The reason some do not like these films is that they are not the spoon-fed, cookie-cutter schlock they have grown accustomed to in the era of media saturation. These movies make you think. You cannot watch these movies while scrolling Facebook on your phone—you must pay attention and invest. The first two are slow creepers, filled with mounting dread. The third is a character study. The fourth—probably most forgiven by the masses—has a known cast with big-budget monsters and effects… but hardly any dialogue at all.

The writers behind these stories are what interest me most: Eggers, Aster, Gardner, and Beck & Woods.  All were attempting to take you to worlds either unexplored or observed from a different perspective. This kind of creativity not only excites but inspires me. Art creates art… and, for me, visionaries like these will always trump the latest conventional retread.


Warp Speed Ahead

Autumn is here, and I know many of you are anxiously awaiting cooler weather, delicious comfort food, and the latest spooktacular movies for October and Halloween. Normally, I’d be right there with you, gearing up for classic films… AMC’s Fear Fest, TCM, and all the horror lurking on DVDs in my swelling media closet.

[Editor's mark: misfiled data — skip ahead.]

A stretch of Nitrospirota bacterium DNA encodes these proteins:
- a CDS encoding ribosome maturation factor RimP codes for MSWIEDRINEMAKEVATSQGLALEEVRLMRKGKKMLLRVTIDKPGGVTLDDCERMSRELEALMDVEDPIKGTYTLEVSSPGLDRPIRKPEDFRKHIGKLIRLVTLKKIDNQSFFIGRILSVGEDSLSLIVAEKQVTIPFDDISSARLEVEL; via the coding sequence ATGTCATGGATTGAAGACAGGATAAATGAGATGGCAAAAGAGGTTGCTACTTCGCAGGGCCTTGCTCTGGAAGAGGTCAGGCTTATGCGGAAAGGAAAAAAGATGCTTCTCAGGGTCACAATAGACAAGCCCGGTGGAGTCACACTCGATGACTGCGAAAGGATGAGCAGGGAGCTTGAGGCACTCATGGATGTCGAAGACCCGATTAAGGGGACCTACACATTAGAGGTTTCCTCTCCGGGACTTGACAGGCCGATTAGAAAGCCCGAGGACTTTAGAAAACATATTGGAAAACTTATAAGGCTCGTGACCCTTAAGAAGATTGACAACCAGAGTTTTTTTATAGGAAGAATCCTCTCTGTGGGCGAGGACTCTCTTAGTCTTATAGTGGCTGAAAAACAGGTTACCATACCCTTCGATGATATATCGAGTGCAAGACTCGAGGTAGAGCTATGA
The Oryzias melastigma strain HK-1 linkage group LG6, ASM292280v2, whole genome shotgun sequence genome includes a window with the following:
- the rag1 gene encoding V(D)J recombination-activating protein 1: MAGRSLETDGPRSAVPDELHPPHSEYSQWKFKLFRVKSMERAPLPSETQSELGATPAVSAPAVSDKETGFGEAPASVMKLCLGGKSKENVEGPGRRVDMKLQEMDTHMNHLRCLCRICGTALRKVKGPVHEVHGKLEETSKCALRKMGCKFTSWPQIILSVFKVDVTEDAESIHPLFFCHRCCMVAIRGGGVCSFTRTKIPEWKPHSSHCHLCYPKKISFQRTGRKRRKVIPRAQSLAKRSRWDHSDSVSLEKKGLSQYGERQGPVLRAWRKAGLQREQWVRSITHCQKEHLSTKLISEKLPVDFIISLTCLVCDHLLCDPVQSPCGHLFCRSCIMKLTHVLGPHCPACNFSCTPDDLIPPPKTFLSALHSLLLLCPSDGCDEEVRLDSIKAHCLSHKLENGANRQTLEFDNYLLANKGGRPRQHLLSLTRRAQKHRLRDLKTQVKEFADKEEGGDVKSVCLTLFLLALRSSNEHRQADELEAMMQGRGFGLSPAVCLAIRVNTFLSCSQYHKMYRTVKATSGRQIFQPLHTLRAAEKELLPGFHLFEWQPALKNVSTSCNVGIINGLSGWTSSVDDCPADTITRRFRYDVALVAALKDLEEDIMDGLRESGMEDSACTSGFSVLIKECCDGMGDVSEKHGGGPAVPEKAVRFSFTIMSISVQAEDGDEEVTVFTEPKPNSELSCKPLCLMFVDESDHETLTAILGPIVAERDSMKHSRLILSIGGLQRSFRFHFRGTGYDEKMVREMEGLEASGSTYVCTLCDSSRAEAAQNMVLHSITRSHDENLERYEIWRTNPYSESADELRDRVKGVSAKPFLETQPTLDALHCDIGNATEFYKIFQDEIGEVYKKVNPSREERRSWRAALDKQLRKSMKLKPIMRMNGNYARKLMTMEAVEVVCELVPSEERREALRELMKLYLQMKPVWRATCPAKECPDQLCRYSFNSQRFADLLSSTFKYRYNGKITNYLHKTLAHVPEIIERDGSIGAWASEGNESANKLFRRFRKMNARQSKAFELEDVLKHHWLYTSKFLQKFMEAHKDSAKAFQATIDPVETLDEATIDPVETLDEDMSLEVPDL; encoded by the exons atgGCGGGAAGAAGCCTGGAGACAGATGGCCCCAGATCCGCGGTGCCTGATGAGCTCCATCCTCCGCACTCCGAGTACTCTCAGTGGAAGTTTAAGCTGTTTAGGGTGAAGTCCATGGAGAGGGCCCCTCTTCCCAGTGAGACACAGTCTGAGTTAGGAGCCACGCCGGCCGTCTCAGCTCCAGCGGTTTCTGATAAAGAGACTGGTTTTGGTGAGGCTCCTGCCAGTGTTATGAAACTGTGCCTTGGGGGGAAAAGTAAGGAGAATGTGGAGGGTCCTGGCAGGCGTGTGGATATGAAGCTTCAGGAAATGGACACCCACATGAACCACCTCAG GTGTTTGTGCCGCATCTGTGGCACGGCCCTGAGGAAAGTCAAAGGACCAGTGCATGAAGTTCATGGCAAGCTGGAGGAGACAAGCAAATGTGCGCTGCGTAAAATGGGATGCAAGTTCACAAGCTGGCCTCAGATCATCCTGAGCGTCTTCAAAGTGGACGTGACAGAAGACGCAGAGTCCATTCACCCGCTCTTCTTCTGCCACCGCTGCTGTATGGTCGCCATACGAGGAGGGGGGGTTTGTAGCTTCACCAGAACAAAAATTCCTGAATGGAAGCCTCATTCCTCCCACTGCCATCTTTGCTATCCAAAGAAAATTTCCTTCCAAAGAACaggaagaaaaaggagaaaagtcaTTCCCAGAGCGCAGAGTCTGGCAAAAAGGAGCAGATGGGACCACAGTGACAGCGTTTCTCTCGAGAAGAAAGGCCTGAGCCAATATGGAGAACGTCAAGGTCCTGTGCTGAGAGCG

But no… right now I am fixated with a different kind of comfort food, one that has been with me since I was a child and that I often turn to for nostalgic cravings—a rock-solid show that never ceases to delight me for myriad reasons. I am talking about the original Star Trek.

Continue reading “Warp Speed Ahead”


To beg or not to beg… that is the question.

Actually it’s not begging at all—but it sure is hard to shake the feeling that it isn’t. David and I are both hardworking individuals, we’ve never needed charity and have been gainfully employed our entire lives.

But we’re both artists—him more acting/directing; me more writing/acting. We come from an era where it was not as easy to break into the business … especially in regards to physical geography (East Tennessee) and the internet (not having been invented). So, much of our artistic devotion has been for love, not money—through passion projects and a LOT of community theatre. 

Continue reading “Foundation”